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Minister of Finance and the Public Service, Audley Shaw, has said that the formal sector of the economy urgently need to be strengthened as for too long this sector has been going into decline.
“We have seen our financial sector go into implosion, we have seen over 40 financial institutions collapse… because the other side of the formal economy, the productive sector, collapsed,” he stated while addressing the official opening ceremony for the third annual Regional Conference on Investments and Capital Markets, held at the Rose Hall Resort and Country Club, in Montego Bay, recently.
Mr. Shaw expressed the view that the growth of the informal sector has led to a diminishing of discipline in the workplace, while manufacturing as a percentage of Gross Domestic Product has moved from 20 per cent down to some13 per cent. In addition, he said, employment within the manufacturing sector has moved from approximately 150,000 to an estimated half of that number of persons.
He said that the movement of persons from the productive sector has led to more persons getting involved in various alternative means of earning, including buying and selling, “not what we produce as a country but buying and selling what others produce in other countries”.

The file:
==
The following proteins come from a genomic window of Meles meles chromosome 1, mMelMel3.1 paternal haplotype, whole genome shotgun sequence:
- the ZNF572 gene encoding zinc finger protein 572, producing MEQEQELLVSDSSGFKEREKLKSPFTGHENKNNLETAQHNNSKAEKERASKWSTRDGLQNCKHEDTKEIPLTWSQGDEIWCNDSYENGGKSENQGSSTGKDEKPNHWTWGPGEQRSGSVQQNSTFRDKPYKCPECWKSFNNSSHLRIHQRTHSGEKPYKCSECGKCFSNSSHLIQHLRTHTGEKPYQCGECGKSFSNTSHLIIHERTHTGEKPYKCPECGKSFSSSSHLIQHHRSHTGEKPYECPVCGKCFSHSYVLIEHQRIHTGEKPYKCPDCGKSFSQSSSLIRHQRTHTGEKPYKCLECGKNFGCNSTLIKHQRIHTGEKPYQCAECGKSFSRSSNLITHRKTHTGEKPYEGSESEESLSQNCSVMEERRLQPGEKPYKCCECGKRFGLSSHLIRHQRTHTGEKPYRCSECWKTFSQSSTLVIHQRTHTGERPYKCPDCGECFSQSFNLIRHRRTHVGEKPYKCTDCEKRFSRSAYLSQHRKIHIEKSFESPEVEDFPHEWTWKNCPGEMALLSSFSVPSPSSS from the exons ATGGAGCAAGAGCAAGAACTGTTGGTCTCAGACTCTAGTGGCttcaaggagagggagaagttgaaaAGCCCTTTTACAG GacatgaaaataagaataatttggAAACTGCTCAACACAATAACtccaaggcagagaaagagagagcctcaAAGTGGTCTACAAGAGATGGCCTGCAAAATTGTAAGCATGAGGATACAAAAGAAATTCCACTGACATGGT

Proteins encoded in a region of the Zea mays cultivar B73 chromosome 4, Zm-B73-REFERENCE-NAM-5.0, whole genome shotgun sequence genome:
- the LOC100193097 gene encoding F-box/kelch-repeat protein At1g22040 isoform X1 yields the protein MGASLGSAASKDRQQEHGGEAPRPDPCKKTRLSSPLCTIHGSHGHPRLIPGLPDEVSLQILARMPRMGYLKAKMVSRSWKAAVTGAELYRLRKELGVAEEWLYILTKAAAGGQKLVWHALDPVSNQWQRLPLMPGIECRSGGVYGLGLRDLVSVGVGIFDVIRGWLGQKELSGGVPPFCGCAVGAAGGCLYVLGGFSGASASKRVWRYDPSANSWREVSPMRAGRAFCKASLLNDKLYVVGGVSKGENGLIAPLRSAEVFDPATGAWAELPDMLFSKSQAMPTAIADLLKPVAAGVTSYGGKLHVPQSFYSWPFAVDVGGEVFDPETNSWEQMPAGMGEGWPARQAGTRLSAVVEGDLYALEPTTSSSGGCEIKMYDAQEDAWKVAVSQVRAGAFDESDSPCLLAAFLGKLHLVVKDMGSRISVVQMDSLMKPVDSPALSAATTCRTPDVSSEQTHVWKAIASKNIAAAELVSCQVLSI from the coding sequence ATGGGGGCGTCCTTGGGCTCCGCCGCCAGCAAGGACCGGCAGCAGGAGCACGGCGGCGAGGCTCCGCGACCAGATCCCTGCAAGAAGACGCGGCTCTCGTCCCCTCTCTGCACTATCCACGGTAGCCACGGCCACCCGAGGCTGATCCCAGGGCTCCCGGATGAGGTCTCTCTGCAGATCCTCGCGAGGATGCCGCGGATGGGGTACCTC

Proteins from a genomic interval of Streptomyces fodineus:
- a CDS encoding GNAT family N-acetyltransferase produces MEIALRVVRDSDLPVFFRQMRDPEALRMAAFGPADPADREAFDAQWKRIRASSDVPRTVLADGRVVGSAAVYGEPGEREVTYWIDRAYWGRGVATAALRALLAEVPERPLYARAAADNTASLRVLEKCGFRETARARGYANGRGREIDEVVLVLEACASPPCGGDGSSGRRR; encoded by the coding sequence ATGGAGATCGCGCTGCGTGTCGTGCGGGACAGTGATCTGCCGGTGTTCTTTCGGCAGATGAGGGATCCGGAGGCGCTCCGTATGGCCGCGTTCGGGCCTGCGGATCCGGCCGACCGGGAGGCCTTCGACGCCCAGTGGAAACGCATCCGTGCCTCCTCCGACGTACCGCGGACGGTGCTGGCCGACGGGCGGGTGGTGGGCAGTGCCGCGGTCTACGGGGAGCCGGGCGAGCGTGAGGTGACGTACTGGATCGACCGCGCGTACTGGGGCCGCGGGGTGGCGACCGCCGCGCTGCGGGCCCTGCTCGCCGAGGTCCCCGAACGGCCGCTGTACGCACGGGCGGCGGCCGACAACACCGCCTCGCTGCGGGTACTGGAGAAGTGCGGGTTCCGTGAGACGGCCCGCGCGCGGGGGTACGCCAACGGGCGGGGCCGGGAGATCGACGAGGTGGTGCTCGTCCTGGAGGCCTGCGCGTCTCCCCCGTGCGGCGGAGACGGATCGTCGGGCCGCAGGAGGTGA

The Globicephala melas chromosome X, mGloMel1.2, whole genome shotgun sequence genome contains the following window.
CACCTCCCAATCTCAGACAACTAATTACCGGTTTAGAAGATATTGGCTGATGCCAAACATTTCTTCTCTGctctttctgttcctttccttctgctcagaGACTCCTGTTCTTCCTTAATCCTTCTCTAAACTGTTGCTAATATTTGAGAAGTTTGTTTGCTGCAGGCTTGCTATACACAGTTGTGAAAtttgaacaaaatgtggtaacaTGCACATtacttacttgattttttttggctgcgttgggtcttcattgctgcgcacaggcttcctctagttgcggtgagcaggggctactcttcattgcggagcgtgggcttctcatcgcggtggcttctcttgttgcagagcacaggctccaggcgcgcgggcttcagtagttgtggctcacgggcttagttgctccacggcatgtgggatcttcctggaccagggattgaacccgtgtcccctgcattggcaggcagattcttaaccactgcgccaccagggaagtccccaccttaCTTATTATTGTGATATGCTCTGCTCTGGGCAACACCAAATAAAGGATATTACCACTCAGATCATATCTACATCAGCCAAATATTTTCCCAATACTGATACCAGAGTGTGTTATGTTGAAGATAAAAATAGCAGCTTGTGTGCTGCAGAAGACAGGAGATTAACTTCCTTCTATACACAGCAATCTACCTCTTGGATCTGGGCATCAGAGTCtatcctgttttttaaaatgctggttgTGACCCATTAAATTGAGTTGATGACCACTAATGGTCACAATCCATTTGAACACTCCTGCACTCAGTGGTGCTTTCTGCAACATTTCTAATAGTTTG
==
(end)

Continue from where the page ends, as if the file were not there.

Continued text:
The Finance Minister said that this has led the government being unable to collect sufficient taxes. He added that many legitimate businesses that should be a part of the formal economy, are also evading paying taxes because of the situation with the informal sector.
Mr. Shaw emphasized that it is within the context of a formal economy that an entity such as the Jamaica Stock Exchange can grow; help to stimulate the notion of public ownership; and build the Jamaican economy on the basis of investment.
He pointed out that it is the responsibility of the government to establish the environment for economic growth by playing a lead role.
“Because it is only when you have an environment that is conducive to growth that the stock market is going to work. We must therefore set the environment for growth, and part of that environment must be that the government itself, instead of continually guaranteeing loans in Parliament for public sector companies, should let them package and structure their instruments and let them go to the equities market and get their money,” he stated.
Mr. Shaw said such an environment should be one of competitiveness. He argued that in creating the necessary environment towards the promotion of a strong and growing formal economy, the nation’s debt problems must be dealt with effectively; and a cogent, predictable, energy policy promoted for the country. This he said is in addition to developing a more productive and responsive bureaucracy, effecting the necessary tax reforms, and establishing an aggressive investment promotion system.